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How do you solve a problem like masculinity? All that anger! All that violence! All that inherent misogyny that every child has bubbles up inside him!
Well, according to the Labor Party, male ‘influencers’ are installed inside classrooms in the hope that they can teach other boys how to behave around women.
Bridget Phillipson, the party’s education spokesperson, has pledged to introduce the plan as a response to the rise in sexual harassment in British classrooms after the pandemic; a response, so to speak, to Andrew Tatheification of modern man.
In case you don’t know, Andrew Tate is a 6-foot-3 former kickboxing champion and social media personality, who, ironically, has been banned from almost every social media platform in existence for his hateful opinions.
He has been hailed as the “king of toxic masculinity” and recognized as one of the loudest voices in the “manosphere”, the collective term given to blogs, forums and websites that promote masculinity and, in some cases, encourage violence against women.
Learning a lesson: Labour’s education spokesperson has pledged to install male ‘influencers’ in schools in response to the post-pandemic rise in sexual harassment in British classrooms.
Make no mistake, Andrew Tate is not a good guy; After all, he currently languishes in Romania awaiting trial for rape and human trafficking, accusations he denies.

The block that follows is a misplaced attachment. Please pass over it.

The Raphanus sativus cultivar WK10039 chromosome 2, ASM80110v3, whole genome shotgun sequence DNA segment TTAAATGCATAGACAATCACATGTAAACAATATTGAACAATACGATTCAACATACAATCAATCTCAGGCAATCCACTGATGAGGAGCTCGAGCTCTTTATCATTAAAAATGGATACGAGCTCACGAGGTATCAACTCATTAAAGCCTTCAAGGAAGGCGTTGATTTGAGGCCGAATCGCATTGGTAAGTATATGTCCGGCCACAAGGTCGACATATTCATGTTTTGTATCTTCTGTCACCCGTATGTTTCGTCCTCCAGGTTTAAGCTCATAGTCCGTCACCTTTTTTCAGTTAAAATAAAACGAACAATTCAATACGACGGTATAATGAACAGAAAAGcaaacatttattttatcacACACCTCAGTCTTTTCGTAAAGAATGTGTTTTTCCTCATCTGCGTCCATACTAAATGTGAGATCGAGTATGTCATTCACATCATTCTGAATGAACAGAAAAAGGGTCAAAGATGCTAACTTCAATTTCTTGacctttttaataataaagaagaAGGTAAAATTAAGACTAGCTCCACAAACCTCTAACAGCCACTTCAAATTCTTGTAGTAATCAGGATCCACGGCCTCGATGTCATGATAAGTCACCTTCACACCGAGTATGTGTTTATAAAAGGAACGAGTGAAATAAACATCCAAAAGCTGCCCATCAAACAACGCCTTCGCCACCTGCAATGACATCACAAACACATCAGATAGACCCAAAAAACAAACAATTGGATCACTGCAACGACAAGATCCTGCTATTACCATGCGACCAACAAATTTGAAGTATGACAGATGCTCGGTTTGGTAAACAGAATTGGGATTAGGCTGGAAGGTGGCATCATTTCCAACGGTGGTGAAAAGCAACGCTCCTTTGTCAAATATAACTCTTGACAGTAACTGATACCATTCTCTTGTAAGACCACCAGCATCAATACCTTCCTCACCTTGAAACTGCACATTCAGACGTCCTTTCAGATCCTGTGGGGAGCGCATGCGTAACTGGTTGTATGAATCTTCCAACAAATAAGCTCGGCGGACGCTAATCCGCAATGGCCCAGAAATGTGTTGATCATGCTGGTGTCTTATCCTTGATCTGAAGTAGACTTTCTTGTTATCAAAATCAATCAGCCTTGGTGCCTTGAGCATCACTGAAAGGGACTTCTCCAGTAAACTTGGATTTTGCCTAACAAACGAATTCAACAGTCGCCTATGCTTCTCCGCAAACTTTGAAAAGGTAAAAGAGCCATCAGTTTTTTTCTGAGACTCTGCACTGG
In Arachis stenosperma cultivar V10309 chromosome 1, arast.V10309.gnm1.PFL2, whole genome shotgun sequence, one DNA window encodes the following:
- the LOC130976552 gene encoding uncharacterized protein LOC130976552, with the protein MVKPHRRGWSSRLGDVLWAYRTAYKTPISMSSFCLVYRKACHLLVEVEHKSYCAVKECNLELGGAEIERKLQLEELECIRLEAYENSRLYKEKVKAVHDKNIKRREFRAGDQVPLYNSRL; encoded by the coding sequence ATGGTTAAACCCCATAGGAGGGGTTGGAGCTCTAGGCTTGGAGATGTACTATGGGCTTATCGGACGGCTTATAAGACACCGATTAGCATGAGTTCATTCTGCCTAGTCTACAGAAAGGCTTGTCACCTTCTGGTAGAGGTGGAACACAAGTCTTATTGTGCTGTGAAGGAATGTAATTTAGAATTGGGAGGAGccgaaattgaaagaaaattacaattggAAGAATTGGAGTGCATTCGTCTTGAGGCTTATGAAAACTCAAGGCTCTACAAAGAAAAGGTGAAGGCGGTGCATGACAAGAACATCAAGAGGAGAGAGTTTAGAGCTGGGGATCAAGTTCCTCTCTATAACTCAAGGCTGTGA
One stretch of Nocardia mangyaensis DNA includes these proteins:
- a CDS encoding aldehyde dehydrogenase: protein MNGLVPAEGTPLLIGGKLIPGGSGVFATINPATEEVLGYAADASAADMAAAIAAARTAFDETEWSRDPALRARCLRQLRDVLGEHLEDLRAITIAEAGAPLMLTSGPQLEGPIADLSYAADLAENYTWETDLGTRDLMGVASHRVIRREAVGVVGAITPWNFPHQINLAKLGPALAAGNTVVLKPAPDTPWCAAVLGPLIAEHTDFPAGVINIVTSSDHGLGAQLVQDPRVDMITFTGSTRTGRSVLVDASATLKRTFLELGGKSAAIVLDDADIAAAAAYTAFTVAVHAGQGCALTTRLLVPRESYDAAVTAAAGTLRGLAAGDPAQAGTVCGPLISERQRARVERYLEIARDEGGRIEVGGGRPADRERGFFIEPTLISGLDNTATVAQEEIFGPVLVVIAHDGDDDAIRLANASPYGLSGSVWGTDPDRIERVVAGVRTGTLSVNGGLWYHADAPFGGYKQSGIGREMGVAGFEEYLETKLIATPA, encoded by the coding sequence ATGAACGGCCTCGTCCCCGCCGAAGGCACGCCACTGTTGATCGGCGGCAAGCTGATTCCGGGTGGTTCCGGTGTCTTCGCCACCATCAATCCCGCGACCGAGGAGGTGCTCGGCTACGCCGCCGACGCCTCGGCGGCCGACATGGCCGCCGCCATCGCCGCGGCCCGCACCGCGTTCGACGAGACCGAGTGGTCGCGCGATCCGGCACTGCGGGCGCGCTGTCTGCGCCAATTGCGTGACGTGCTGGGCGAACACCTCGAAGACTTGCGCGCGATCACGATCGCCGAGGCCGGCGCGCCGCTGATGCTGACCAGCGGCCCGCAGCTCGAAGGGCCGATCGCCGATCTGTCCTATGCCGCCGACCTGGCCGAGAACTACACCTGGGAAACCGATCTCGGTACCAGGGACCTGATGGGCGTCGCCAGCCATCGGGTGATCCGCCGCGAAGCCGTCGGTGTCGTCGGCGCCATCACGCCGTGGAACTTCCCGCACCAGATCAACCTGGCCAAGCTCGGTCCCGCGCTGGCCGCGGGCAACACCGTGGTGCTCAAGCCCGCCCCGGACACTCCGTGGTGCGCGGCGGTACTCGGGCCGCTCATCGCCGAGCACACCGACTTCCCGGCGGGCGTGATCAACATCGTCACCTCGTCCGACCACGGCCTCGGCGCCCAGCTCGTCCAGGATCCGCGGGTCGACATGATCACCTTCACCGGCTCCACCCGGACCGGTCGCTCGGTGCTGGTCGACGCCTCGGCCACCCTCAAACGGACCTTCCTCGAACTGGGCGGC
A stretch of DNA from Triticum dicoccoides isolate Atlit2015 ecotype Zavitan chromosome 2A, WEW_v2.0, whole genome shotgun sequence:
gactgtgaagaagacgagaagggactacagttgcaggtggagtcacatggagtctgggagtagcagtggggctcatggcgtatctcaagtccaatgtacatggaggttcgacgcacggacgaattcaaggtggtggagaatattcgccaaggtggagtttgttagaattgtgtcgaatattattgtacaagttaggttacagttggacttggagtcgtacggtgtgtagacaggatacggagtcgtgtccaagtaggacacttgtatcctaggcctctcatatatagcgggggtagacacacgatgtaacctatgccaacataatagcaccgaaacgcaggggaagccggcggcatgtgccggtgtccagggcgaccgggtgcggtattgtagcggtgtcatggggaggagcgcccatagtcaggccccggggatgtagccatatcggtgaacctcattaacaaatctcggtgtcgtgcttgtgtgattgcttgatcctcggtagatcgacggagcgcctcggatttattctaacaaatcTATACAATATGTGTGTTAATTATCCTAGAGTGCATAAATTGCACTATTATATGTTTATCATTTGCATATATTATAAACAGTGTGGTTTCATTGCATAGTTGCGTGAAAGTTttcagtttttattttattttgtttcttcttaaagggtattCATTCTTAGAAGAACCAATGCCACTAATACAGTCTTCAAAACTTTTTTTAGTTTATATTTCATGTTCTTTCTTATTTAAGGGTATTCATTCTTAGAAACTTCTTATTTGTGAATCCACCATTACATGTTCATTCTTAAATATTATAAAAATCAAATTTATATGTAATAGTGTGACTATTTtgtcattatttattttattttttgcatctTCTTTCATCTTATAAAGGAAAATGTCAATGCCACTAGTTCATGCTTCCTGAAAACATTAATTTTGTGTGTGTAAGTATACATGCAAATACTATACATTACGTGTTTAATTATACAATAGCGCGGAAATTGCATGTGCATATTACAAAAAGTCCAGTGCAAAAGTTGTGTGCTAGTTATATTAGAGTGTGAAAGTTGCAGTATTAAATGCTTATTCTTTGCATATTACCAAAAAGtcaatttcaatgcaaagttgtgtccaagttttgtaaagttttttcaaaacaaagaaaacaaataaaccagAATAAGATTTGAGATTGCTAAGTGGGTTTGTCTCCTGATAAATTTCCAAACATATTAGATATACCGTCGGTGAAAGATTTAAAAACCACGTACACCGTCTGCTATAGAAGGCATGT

The Luton-born 37-year-old is, by all indications, a self-proclaimed misogynist and routinely shocks and incites with comments as ridiculous as suggesting women should “take responsibility” for having been sexually assaulted.
How is it possible then that he has become a figurehead for thousands of men around the world? I think the answer is that men (and schoolboys in particular) are tired of being told to be more like women. And Andrew Tate, with his abs, his flash cars, and his ability to do a near-perfect tornado kick, is one of the few male voices unafraid to stand up for masculinity.
As far as I can see, masculinity has been under siege for the last decade; Many see it as a problem to be solved. The MeToo movement has spawned a fourth wave of feminists with zero tolerance for “boys will be boys” behavior, leading an entire generation of young people to question their every interaction with the opposite sex.
Just before Christmas, I found myself talking to a young friend at a party. He’s a decent guy: smart, kind, and deeply respectful of women. He was explaining to me how confused he gets when he dates someone.
Like a growing number of men in their twenties, there is something consciously unmasculine about him. There’s a softness to his voice, a gentleness that was never there when I was growing up with children.
When I broached the subject, she said, ‘This is how we think women want us to be. More like them…’ She then went on to explain how so many men she knows feel unable to be themselves; masculinity has such a bad reputation in 2024. They are trying anything to present themselves as less of a “classic man.”
That night I lay in bed feeling desperately conflicted. On the one hand, shouldn’t we celebrate men being more in touch with their feelings? On the other hand, I thought about all the times I’d heard the phrase “toxic masculinity” uttered by young women in front of men.